How to Obfuscate

Some forms of obfuscation generate genuine but misleading signals—much as you would protect the contents of one vehicle by sending it out accompanied by several other identical vehicles, or defend a particular plane by filling the sky with other planes—whereas other forms shuffle genuine signals, mixing data in an effort to make the extraction of patterns more difficult.

TrackMeNot, developed in 2006 by Helen Nissenbaum, former Visitor in the School of Social Science, Daniel Howe, and Vincent Toubiana, exemplifies a software strategy for concealing activity with imitative signals. The purpose of TrackMeNot is to foil the profiling of users through their searches. It was designed in response to the U.S. Department of Justice’s request for Google’s search logs and in response to the surprising discovery by a reporter from The New York Times that some identities and profiles could be inferred even from anonymized search logs published by AOL Inc.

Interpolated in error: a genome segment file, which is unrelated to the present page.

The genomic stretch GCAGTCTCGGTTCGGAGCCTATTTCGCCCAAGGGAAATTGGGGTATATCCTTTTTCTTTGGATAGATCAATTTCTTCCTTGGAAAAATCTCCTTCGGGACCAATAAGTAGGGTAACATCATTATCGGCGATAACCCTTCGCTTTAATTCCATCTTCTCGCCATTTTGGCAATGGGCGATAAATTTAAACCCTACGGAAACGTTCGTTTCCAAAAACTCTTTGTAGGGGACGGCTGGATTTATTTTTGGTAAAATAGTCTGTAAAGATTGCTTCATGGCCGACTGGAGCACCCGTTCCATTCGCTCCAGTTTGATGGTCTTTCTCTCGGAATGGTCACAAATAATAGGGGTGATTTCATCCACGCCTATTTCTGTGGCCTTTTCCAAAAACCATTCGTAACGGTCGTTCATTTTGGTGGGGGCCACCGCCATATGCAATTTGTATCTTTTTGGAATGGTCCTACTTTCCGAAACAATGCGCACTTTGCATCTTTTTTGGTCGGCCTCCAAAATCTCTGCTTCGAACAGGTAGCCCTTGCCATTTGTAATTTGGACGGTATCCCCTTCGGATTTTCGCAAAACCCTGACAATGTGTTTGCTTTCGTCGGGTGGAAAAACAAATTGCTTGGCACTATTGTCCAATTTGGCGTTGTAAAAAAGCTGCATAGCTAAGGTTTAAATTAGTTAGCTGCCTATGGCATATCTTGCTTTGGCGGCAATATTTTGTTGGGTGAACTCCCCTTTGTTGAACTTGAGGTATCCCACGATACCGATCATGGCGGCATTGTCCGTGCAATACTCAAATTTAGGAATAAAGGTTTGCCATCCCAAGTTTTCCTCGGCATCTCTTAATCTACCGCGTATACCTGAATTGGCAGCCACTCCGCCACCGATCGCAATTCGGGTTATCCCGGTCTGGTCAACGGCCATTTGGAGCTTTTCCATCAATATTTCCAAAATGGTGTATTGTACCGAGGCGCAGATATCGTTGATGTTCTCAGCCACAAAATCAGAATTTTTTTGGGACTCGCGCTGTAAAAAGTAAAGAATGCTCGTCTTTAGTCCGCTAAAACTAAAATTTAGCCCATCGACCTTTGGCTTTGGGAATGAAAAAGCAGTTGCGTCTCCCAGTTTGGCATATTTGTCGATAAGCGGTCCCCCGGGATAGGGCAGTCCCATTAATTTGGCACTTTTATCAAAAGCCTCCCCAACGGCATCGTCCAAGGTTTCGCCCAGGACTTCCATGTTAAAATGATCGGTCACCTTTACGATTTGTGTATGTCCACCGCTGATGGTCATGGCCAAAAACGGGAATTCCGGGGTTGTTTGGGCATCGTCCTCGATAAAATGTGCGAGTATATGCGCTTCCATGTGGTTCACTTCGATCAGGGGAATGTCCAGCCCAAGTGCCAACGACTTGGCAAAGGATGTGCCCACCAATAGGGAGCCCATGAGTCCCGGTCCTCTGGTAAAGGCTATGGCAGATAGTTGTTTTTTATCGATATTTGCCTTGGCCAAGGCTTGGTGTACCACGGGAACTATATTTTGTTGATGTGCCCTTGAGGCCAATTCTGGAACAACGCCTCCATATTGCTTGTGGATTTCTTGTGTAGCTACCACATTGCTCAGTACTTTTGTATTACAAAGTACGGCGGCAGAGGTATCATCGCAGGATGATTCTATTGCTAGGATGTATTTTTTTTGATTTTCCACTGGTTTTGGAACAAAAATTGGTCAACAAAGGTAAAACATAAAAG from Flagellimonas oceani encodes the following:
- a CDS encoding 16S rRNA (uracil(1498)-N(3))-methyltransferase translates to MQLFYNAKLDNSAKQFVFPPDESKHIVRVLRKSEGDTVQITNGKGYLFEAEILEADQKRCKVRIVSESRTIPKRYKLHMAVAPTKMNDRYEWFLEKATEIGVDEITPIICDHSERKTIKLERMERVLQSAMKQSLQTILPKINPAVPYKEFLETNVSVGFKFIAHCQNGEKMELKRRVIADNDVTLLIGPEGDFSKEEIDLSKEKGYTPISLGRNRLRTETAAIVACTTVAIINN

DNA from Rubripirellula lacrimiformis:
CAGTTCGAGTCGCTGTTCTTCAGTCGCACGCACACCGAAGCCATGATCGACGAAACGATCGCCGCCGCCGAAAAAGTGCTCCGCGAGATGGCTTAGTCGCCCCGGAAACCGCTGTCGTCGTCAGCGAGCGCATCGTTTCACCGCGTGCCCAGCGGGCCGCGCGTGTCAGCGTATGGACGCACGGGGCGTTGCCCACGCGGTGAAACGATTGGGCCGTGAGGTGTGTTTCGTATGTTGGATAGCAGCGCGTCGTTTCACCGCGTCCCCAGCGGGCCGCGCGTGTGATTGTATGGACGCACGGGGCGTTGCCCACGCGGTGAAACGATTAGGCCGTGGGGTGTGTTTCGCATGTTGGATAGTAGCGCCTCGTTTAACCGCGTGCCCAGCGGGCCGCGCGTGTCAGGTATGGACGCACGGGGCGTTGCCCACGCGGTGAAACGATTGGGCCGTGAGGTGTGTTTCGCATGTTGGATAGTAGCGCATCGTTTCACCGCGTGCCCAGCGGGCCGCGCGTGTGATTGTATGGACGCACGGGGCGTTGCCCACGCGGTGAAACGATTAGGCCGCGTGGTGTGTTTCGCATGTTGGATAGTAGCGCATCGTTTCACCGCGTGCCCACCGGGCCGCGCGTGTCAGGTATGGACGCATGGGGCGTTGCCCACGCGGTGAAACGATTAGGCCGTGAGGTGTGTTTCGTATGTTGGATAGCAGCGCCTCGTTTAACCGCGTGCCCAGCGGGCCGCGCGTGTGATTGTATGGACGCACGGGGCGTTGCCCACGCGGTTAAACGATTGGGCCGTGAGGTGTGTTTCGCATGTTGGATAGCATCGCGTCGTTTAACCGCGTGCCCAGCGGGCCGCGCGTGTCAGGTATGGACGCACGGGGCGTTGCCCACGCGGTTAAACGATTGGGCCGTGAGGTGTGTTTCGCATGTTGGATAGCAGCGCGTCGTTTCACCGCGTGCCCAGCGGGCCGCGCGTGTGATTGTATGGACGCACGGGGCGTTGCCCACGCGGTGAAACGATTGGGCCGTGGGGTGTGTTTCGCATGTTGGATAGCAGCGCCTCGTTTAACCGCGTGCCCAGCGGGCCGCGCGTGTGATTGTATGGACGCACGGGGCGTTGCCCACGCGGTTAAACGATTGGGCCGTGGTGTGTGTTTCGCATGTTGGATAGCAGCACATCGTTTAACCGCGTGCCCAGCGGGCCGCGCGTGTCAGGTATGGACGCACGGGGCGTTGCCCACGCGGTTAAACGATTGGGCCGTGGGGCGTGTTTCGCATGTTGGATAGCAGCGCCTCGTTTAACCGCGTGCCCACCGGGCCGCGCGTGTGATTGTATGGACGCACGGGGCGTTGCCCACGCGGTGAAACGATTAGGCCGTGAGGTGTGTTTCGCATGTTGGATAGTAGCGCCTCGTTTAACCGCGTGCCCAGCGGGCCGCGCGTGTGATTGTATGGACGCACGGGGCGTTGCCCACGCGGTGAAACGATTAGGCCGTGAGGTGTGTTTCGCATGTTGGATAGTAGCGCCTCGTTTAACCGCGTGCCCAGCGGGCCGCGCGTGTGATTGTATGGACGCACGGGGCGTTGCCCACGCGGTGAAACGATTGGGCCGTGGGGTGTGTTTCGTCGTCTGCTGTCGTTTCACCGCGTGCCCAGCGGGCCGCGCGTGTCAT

Read more at Nautilus.